Claude Monet’s en plein air painting campaigns on the Normandy coast between 1881 and 1885, and particularly those on the picturesque cliffs around the village of Etretat, have for some time been viewed as early signs of ecological awareness. In his landscapes, Monet offers a virgin view of these places, which he experiences as a sort of uncontaminated nature and landscape reserve, systematically removing all aspects of both the fishing industry and what by his time had become an advanced form of tourism. However, this supposed ecological approach needs to be seen in a more pertinent manner, not so much in terms of a generically longed-for, organic relationship with nature as in terms of a structural and effective ecology of perception, coherent with the program drafted by Stephen Eisenman in the introduction to the volume, The Ecology of impressionism, where this essay was published. As regards Monet, this new approach is justified by a reconsideration of his works and of the related written sources, descriptions of the Etretat coast available in Monet’s – as well Guy de Maupassant’s – correspondance, compared to those published in the tourist guides he certainly used to read. Afar from the emotional approach of the Barbizon painters, Monet’s painting seems an exclusive form of en-plein-air practice, not only a retinal response to the stimuli received but the result of a more complex, energetic flow of information that is collected by means of movement, and with the involvement of the entire psychomotorial system in its adaptation and orientation within a particular environmental context. Though certainly in embryonic form, the need to consider the entire body as being involved in the vision had already been expressed by some early critics of both Impressionism and of Monet’s works, when emphasising the importance of the choice of viewpoint - a result of Monet’ exploratory walks - and its effect on the compositional form of the painting. The chromatic and gestural trace that Monet impressed upon the painting have so far been considered as an index of his physical presence. This interpretation can now be put straight, pointing to the active nature of Monet’s painting and the performative character of the vision that led to it.

Monet on the Normandy Coast. Ecology and Vision / M.G. Messina. - STAMPA. - (2010), pp. 97-106.

Monet on the Normandy Coast. Ecology and Vision

MESSINA, MARIA GRAZIA
2010

Abstract

Claude Monet’s en plein air painting campaigns on the Normandy coast between 1881 and 1885, and particularly those on the picturesque cliffs around the village of Etretat, have for some time been viewed as early signs of ecological awareness. In his landscapes, Monet offers a virgin view of these places, which he experiences as a sort of uncontaminated nature and landscape reserve, systematically removing all aspects of both the fishing industry and what by his time had become an advanced form of tourism. However, this supposed ecological approach needs to be seen in a more pertinent manner, not so much in terms of a generically longed-for, organic relationship with nature as in terms of a structural and effective ecology of perception, coherent with the program drafted by Stephen Eisenman in the introduction to the volume, The Ecology of impressionism, where this essay was published. As regards Monet, this new approach is justified by a reconsideration of his works and of the related written sources, descriptions of the Etretat coast available in Monet’s – as well Guy de Maupassant’s – correspondance, compared to those published in the tourist guides he certainly used to read. Afar from the emotional approach of the Barbizon painters, Monet’s painting seems an exclusive form of en-plein-air practice, not only a retinal response to the stimuli received but the result of a more complex, energetic flow of information that is collected by means of movement, and with the involvement of the entire psychomotorial system in its adaptation and orientation within a particular environmental context. Though certainly in embryonic form, the need to consider the entire body as being involved in the vision had already been expressed by some early critics of both Impressionism and of Monet’s works, when emphasising the importance of the choice of viewpoint - a result of Monet’ exploratory walks - and its effect on the compositional form of the painting. The chromatic and gestural trace that Monet impressed upon the painting have so far been considered as an index of his physical presence. This interpretation can now be put straight, pointing to the active nature of Monet’s painting and the performative character of the vision that led to it.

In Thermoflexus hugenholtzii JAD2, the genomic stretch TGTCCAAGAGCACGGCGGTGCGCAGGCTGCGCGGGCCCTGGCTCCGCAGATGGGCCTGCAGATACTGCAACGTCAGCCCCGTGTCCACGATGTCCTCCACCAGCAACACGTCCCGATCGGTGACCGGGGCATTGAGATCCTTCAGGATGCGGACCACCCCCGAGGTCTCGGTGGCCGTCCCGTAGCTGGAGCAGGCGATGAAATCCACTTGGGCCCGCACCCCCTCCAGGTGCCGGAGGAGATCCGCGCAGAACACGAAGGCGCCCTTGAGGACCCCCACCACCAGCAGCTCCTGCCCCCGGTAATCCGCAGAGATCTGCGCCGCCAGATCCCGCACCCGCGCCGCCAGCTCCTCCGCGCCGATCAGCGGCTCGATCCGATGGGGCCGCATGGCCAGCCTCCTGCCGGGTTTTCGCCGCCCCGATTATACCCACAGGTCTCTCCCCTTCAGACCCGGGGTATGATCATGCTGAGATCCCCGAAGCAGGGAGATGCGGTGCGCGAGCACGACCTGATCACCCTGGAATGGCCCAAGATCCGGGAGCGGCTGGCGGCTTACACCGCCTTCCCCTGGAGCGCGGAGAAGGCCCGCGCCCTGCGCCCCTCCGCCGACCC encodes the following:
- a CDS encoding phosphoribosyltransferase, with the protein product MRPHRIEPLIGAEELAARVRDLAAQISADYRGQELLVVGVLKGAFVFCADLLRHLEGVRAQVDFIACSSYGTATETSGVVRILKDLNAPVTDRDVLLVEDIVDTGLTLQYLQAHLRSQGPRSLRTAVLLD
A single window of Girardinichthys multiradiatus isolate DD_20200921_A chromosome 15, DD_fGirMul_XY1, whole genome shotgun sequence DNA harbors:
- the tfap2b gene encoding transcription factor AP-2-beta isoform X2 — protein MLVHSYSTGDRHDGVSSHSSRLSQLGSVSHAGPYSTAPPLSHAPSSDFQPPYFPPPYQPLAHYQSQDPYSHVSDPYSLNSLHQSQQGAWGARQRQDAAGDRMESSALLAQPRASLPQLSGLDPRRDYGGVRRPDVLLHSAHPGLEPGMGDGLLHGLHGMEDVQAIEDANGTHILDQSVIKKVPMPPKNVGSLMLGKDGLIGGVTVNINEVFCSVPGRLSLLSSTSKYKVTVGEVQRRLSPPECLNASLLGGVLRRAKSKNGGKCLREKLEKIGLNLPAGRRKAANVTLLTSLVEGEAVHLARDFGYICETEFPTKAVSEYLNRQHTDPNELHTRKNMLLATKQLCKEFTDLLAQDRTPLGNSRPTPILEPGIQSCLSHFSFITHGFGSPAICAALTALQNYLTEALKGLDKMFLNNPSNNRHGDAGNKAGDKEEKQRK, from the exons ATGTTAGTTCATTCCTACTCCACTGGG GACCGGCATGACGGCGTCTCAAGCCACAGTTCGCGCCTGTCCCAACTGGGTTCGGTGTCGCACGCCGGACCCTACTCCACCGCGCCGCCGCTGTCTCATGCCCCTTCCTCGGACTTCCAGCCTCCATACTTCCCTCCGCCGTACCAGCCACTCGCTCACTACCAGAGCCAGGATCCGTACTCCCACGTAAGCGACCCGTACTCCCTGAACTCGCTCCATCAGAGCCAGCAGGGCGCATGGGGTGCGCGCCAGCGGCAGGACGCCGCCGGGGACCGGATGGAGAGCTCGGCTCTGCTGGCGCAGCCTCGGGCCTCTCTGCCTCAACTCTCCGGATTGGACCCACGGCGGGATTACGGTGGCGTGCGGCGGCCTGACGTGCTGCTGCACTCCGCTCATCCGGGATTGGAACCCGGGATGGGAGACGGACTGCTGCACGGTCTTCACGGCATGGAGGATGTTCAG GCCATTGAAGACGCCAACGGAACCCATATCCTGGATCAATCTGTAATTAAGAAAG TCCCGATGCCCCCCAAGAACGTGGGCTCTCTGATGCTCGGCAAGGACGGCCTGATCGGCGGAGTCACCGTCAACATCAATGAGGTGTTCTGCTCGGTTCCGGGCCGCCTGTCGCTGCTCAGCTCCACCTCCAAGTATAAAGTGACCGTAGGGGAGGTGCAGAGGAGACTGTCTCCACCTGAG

9788857207063
The Ecology of Impressionism. From Corot to Monet
97
106
M.G. Messina
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